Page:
3. Parents are so much better now than they were 40 years ago! We probably would have spanked and screamed.

    You are very lucky you have the blog world to vent and support you.

    Glad DH was able to take over for awhile. Mine never would.

  4. Merikay, I do count myself very lucky in both ways. As for better than the last generation...yours reached maturity, self-sufficiency, and no mass-murderers in the bunch, right? Sounds like you did your job just fine!

  5. It sounds like Barley has the same tactics for dealing with his emotions as my husband... If you find an answer for helping him open up, maybe there's hope here too?

  6. I had a rough night with my daughter last night. Getting her to go to bed is a constant struggle and last night was not a proud parenting moment in the slightest. Your post helps me to realize that it's not me, it's not just our house that has challenges and struggle with A) getting the kiddo to listen to direction/instruction B) a child who doesn't/can't articulate (whether by choice or not) the "why". I have only started reading your blog in the last month or two, and haven't had a chance to go through the archives -out of curiosity, how old are your kids, not too young if they are allowed to play video games with friends I assume (mine is 5). Also, have you considered taking your son to see a speech therapist? Our daughter goes to a(n) ST for a different reason but we've noticed that it's helped her to articulate a little more when she is upset. She might still not be able to answer in whole "why" but when asked "what" made her upset she can at least give us a little more to work with. Just a thought.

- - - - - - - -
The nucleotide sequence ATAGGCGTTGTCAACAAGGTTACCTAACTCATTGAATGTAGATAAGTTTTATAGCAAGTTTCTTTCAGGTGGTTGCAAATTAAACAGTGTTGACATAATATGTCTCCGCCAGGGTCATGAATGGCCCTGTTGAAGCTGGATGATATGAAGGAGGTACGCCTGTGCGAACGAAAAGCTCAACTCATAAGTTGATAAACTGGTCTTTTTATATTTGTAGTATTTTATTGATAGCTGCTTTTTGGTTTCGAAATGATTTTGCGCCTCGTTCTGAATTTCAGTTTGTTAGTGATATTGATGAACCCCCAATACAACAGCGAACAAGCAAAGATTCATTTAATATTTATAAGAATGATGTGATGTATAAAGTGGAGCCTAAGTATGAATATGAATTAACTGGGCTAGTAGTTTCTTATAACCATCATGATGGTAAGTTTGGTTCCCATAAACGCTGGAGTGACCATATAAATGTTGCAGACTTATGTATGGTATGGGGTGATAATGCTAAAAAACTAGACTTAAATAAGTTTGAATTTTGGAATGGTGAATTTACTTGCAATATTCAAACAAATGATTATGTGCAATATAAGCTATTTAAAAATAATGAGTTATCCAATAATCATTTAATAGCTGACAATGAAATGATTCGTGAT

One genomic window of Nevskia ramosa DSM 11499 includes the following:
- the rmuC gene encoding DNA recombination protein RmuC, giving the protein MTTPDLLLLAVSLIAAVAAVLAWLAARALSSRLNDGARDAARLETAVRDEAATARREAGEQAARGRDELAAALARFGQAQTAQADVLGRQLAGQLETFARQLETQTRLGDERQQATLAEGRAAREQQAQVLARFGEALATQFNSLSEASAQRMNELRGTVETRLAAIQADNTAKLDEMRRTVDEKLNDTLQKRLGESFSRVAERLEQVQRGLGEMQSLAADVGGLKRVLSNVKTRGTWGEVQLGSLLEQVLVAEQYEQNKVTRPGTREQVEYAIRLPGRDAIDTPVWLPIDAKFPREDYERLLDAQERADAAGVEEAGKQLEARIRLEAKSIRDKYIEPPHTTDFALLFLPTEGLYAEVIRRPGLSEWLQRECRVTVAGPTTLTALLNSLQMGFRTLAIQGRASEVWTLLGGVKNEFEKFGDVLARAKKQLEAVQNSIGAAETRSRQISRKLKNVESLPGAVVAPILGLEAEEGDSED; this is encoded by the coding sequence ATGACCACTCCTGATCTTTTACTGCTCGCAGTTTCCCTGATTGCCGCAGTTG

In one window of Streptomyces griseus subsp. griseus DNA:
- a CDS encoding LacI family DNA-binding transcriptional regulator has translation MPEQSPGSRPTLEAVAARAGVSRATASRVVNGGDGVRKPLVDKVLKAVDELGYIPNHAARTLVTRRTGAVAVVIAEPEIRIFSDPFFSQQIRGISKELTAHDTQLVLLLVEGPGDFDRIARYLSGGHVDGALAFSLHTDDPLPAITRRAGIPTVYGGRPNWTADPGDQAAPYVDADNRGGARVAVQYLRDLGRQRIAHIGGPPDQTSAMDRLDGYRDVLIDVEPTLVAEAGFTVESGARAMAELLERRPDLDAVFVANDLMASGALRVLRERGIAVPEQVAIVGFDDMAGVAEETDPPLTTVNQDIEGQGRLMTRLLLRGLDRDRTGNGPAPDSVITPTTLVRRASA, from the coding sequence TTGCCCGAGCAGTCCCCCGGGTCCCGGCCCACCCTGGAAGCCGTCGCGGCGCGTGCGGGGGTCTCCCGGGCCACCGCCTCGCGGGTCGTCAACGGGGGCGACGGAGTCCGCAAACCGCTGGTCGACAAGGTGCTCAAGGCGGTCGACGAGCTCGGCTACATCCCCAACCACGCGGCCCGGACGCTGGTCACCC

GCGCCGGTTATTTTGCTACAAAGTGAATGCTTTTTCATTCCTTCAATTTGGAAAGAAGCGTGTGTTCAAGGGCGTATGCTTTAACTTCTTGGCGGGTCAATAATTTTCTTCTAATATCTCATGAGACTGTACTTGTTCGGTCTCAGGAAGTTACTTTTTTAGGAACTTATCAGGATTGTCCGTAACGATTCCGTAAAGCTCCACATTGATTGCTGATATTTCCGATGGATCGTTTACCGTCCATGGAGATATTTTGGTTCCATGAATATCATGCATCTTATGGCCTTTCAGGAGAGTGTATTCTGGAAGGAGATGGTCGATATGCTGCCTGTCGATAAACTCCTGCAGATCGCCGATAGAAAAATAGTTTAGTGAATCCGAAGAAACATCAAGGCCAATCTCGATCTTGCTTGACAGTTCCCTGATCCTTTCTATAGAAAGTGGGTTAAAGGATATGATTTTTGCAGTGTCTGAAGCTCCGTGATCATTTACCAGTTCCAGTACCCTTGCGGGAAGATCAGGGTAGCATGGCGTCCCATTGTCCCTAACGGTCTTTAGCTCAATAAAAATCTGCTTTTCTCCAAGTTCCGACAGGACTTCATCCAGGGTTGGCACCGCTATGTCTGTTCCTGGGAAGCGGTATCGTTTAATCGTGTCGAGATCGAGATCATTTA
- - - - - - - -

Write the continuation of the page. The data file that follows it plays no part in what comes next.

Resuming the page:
7. @cg, I always thought speech therapy was for resolving problems in pronunciation, or sound, like mumbling or lisps. Did your daughter have any of those? I never thought of that for articulation issues.

    I have not blogged much about our long saga of seeking help for Barley. It has been literally years, and is such a huge epic tale, I don't know where to begin. I am thinking about it though, so keep reading!

  8. Oh, and I forgot to answer your question. Oldest is 11 and Barley is 8. We noticed behavioral/anger management issues with him when he was 4, and have been seeking help since then.

    Only recently have we found a child psychiatrist that I feel confident actually knows how to help. The current regimen is focused on occupational therapy, as there appear to be some sensory integration issues. Can't say I see much progress yet, but it has only been a few months.